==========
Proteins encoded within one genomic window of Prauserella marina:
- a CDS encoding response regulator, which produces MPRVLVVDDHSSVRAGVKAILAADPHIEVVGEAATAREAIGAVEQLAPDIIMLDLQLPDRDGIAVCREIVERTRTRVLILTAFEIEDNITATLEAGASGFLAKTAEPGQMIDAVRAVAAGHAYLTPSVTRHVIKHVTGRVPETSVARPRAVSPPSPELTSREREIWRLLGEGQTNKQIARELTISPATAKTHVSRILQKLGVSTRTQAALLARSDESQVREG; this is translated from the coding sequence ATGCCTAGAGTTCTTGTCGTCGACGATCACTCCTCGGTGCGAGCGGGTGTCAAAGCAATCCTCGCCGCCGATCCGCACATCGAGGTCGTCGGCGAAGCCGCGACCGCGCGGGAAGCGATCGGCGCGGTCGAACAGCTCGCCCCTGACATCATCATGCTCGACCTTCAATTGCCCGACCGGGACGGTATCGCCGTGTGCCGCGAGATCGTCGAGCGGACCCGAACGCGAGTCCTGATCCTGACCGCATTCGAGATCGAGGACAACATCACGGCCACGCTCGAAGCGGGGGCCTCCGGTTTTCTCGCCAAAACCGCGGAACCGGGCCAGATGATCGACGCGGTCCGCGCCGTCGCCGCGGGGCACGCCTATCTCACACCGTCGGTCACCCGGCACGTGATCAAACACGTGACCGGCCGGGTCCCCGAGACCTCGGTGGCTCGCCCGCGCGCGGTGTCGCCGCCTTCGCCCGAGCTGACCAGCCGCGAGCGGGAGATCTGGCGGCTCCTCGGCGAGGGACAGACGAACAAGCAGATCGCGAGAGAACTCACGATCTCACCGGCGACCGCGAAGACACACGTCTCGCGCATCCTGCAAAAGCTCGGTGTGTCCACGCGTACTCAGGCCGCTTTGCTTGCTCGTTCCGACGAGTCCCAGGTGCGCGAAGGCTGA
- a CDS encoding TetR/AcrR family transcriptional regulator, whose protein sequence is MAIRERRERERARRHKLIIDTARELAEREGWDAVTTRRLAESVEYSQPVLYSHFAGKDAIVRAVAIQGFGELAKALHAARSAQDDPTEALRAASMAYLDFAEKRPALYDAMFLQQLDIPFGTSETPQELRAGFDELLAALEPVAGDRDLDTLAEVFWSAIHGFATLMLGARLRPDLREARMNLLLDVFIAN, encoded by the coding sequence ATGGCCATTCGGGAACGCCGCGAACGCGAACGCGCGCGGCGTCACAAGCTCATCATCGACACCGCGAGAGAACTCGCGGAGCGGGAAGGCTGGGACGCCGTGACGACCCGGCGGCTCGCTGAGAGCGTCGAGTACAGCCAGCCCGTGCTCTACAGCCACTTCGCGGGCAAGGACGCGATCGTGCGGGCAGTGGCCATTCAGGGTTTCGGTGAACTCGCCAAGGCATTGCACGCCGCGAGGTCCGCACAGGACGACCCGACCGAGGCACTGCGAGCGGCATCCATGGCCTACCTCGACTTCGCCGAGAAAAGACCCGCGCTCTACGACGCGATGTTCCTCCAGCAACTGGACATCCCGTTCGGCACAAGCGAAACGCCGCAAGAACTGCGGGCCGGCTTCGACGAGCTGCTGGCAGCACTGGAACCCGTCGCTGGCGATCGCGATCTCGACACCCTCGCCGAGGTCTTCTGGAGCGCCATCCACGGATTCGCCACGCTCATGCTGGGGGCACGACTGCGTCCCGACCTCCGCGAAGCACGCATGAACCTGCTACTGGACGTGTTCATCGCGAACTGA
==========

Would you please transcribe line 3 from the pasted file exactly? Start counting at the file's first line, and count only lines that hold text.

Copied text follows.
- a CDS encoding TetR/AcrR family transcriptional regulator, whose protein sequence is MAIRERRERERARRHKLIIDTARELAEREGWDAVTTRRLAESVEYSQPVLYSHFAGKDAIVRAVAIQGFGELAKALHAARSAQDDPTEALRAASMAYLDFAEKRPALYDAMFLQQLDIPFGTSETPQELRAGFDELLAALEPVAGDRDLDTLAEVFWSAIHGFATLMLGARLRPDLREARMNLLLDVFIAN, encoded by the coding sequence ATGGCCATTCGGGAACGCCGCGAACGCGAACGCGCGCGGCGTCACAAGCTCATCATCGACACCGCGAGAGAACTCGCGGAGCGGGAAGGCTGGGACGCCGTGACGACCCGGCGGCTCGCTGAGAGCGTCGAGTACAGCCAGCCCGTGCTCTACAGCCACTTCGCGGGCAAGGACGCGATCGTGCGGGCAGTGGCCATTCAGGGTTTCGGTGAACTCGCCAAGGCATTGCACGCCGCGAGGTCCGCACAGGACGACCCGACCGAGGCACTGCGAGCGGCATCCATGGCCTACCTCGACTTCGCCGAGAAAAGACCCGCGCTCTACGACGCGATGTTCCTCCAGCAACTGGACATCCCGTTCGGCACAAGCGAAACGCCGCAAGAACTGCGGGCCGGCTTCGACGAGCTGCTGGCAGCACTGGAACCCGTCGCTGGCGATCGCGATCTCGACACCCTCGCCGAGGTCTTCTGGAGCGCCATCCACGGATTCGCCACGCTCATGCTGGGGGCACGACTGCGTCCCGACCTCCGCGAAGCACGCATGAACCTGCTACTGGACGTGTTCATCGCGAACTGA